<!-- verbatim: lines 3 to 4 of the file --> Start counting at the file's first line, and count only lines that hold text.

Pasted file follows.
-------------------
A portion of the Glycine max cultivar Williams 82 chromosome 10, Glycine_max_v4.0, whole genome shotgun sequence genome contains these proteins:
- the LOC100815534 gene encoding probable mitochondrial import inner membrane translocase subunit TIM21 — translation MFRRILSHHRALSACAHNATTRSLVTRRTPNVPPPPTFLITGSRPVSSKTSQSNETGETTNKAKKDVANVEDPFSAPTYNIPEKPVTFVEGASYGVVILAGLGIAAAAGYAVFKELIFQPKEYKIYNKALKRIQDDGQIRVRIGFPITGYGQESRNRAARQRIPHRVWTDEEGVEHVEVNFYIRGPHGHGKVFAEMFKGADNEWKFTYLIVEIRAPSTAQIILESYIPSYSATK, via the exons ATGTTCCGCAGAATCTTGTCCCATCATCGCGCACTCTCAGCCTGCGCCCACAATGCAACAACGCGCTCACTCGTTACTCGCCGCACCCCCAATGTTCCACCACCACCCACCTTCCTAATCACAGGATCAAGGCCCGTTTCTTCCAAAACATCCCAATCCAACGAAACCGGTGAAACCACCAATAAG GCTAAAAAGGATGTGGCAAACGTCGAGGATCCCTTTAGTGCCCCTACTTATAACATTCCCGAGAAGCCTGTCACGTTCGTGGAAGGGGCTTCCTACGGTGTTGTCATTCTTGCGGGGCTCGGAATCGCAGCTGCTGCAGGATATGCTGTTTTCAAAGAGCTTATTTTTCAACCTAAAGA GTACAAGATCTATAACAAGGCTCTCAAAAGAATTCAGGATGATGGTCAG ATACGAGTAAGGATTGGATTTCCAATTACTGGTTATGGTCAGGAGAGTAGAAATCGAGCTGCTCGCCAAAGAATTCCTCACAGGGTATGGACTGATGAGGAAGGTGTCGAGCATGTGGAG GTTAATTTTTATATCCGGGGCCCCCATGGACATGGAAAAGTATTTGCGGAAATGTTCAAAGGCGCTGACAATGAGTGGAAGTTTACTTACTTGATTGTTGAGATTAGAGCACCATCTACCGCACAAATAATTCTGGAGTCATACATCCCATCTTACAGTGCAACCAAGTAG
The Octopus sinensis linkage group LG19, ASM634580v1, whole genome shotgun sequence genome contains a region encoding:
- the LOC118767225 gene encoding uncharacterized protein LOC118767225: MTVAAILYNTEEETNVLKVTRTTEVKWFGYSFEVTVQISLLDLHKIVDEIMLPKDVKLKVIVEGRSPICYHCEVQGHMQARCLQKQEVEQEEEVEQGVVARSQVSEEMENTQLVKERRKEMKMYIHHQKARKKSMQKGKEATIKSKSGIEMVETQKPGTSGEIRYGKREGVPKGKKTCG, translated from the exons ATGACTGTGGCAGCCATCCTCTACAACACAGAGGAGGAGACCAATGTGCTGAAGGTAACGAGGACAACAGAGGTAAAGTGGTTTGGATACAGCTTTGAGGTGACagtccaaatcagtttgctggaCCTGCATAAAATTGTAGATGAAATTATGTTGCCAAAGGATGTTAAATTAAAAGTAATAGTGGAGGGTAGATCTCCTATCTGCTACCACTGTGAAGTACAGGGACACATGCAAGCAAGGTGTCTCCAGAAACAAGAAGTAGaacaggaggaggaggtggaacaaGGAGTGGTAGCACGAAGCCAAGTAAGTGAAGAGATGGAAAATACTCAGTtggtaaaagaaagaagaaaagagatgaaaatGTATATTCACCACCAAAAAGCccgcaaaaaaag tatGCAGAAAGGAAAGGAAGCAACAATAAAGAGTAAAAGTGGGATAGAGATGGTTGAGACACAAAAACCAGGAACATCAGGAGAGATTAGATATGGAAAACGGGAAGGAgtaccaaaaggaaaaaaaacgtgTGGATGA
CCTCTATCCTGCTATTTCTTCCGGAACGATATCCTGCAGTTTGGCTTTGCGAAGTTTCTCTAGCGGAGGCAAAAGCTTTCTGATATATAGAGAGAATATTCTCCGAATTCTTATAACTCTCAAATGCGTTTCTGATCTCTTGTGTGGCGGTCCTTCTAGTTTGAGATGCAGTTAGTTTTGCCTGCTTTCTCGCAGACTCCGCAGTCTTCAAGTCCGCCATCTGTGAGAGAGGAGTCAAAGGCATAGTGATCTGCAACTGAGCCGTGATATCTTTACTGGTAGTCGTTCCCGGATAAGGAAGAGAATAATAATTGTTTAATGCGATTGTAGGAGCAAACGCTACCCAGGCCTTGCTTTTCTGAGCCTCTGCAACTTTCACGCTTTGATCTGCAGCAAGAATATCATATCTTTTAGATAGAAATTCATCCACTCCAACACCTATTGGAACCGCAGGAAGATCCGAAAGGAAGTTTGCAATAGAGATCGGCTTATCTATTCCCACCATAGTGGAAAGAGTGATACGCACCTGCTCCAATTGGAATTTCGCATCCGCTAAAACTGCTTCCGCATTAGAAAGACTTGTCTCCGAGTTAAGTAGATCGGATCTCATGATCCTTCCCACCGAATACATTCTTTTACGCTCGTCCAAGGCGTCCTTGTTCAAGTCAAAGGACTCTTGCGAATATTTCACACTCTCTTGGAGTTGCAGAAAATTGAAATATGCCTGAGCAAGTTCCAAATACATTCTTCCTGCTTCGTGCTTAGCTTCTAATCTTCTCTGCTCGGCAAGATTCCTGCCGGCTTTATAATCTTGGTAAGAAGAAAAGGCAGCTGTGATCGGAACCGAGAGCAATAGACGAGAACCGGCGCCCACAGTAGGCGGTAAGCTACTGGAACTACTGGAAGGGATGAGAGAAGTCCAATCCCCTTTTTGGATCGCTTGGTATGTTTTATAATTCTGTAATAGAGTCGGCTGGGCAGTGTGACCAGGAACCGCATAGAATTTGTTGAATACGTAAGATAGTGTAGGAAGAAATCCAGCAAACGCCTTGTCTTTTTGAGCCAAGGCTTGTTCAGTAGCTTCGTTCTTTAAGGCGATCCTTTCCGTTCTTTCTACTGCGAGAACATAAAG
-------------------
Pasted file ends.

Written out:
The Octopus sinensis linkage group LG19, ASM634580v1, whole genome shotgun sequence genome contains a region encoding:
- the LOC118767225 gene encoding uncharacterized protein LOC118767225: MTVAAILYNTEEETNVLKVTRTTEVKWFGYSFEVTVQISLLDLHKIVDEIMLPKDVKLKVIVEGRSPICYHCEVQGHMQARCLQKQEVEQEEEVEQGVVARSQVSEEMENTQLVKERRKEMKMYIHHQKARKKSMQKGKEATIKSKSGIEMVETQKPGTSGEIRYGKREGVPKGKKTCG, translated from the exons ATGACTGTGGCAGCCATCCTCTACAACACAGAGGAGGAGACCAATGTGCTGAAGGTAACGAGGACAACAGAGGTAAAGTGGTTTGGATACAGCTTTGAGGTGACagtccaaatcagtttgctggaCCTGCATAAAATTGTAGATGAAATTATGTTGCCAAAGGATGTTAAATTAAAAGTAATAGTGGAGGGTAGATCTCCTATCTGCTACCACTGTGAAGTACAGGGACACATGCAAGCAAGGTGTCTCCAGAAACAAGAAGTAGaacaggaggaggaggtggaacaaGGAGTGGTAGCACGAAGCCAAGTAAGTGAAGAGATGGAAAATACTCAGTtggtaaaagaaagaagaaaagagatgaaaatGTATATTCACCACCAAAAAGCccgcaaaaaaag tatGCAGAAAGGAAAGGAAGCAACAATAAAGAGTAAAAGTGGGATAGAGATGGTTGAGACACAAAAACCAGGAACATCAGGAGAGATTAGATATGGAAAACGGGAAGGAgtaccaaaaggaaaaaaaacgtgTGGATGA